Calculating the inverse transform was just a matrix inverse because I decided to use an affine transformation. If your transformation doesn't have an analytical inverse you will have to be smart when choosing an appropriate iterative method and seeding it correctly.

Finally, build an interpolator over the original image (lines 18:23), notice
that we are using `np.arange(rows)`

and `np.arange(cols)`

, and sample it at the
transformed positions, `target_coords_at_source`

(line 24).

Here is the result a transformed image.

Happy transforming! ...... hey hey wait. I insist on using the forward transform. Okay, here we go.

## Using the forward transform

Up there I really made my life much easier using an affine transformation as it meant I could very easily invert it. However, this won't be the case for many coordinate transformations you will find out in the wild. Either the relevant equations are too complicated, there are straight up no equations or the function is just not invertible. So what to do if you don't have that luxury? This is the case for even simple transformations like second order polynomials. In some cases they may be invertible if constrained to a finite domain but you still wont get a closed form equation for the inverse.

Here are some options!

### Bring your own inverse

Often times, it is yourself who is calculating the transformation based on some
points that have been extracted from two images. The laziest solution is two
invert the roles of the two set of points so that what used to be image 1 is
now image 2 and viceversa. This will cheaply get you your *inverse*.

### Iteratively find the inverse at each pixel coordinate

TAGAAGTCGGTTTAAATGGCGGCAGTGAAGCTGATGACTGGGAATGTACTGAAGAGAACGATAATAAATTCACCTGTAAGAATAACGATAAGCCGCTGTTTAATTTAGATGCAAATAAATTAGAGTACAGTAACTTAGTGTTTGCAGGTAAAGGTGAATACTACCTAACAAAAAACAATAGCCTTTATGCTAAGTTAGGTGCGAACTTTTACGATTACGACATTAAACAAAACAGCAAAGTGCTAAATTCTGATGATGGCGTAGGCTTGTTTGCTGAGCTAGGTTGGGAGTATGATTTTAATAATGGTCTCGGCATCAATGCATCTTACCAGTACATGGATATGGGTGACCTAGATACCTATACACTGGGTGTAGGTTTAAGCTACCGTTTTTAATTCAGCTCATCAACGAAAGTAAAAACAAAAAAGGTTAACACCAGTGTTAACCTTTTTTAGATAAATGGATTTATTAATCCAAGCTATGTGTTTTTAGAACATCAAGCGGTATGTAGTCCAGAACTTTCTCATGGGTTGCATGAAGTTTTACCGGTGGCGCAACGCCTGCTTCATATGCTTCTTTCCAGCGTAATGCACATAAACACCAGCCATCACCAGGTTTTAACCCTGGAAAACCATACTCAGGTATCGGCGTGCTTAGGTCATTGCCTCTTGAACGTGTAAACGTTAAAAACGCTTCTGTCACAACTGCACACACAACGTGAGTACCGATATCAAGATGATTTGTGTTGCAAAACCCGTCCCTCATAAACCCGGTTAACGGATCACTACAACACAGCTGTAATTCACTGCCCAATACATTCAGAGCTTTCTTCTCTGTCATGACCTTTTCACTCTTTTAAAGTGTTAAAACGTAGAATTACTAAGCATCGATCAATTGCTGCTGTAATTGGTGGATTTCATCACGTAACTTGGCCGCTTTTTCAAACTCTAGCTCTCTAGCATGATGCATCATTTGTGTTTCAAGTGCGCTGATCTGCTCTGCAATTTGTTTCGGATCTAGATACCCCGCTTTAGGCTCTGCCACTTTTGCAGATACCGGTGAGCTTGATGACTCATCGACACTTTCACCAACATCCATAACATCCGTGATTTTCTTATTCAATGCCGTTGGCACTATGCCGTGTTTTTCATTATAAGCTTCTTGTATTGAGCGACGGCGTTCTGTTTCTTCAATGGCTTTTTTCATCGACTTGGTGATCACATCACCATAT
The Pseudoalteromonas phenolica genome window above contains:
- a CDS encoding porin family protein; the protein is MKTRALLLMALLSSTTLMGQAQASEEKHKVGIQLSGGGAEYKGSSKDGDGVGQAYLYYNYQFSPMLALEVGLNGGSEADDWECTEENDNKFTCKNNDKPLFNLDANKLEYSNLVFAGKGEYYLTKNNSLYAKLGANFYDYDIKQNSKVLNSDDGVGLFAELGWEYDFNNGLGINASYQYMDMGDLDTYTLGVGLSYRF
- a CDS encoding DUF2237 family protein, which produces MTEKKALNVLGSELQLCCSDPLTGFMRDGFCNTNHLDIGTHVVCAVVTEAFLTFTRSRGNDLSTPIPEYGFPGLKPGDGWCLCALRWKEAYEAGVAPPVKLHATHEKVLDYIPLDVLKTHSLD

A more costly, but usually much more accurate way to go about it, is to use a root finding algorithm (e.g. Newton's method) to find \((i, j)\) such that:

for every \((i',j')\). This may sound ridiculously expensive but is not,
particularly when compared to the next option we will show. One of the reasons
for it not being too bad is that, assuming your transformation is *nice*, you
can use the solution from a neighbouring pixel to seed the iterations for your
current position greatly enhancing convergence.

### Create some sort of approximation to the inverse

This option requires the most cleverness, in exchange you get (often) error bounds and closed form formulas. The one case I know for this is are the simplified ðŸ˜‚ equations for the UTM transformations, go check them out.

### The forward transform or nothing

One way of thinking about the forward transform is as follows: Where should I move
the RGB at pixel position \((i,j)\) too? Under this point of view, our transformation
creates a new **non-regular** grid of data. We can then interpolate over this new grid
at the integer coordinates of the output image to generate it.

That's it! Nice and intuitive! Well not so fast... not so fast indeed. Since this grid is non-regular, that is, not placed in a rectangular arrangement we now need to fetch an interpolation algorithm capable of dealing with this situation. One such example is LinearNDInterpolator. That works but there is an awful lot of work happening under the hood, for starters it is building a Delaunay triangulation of your data and just that is going to take a long time when we start talking about 1 megapixel images.

By using this approach what used to take milliseconds or low seconds counts can easily move into minutes territory!

## Outro

That's a wrap for today! Hopefully, you found this journey through image transformations as helpful as I did. And remember, when possible, try your best to avoid the forward transform!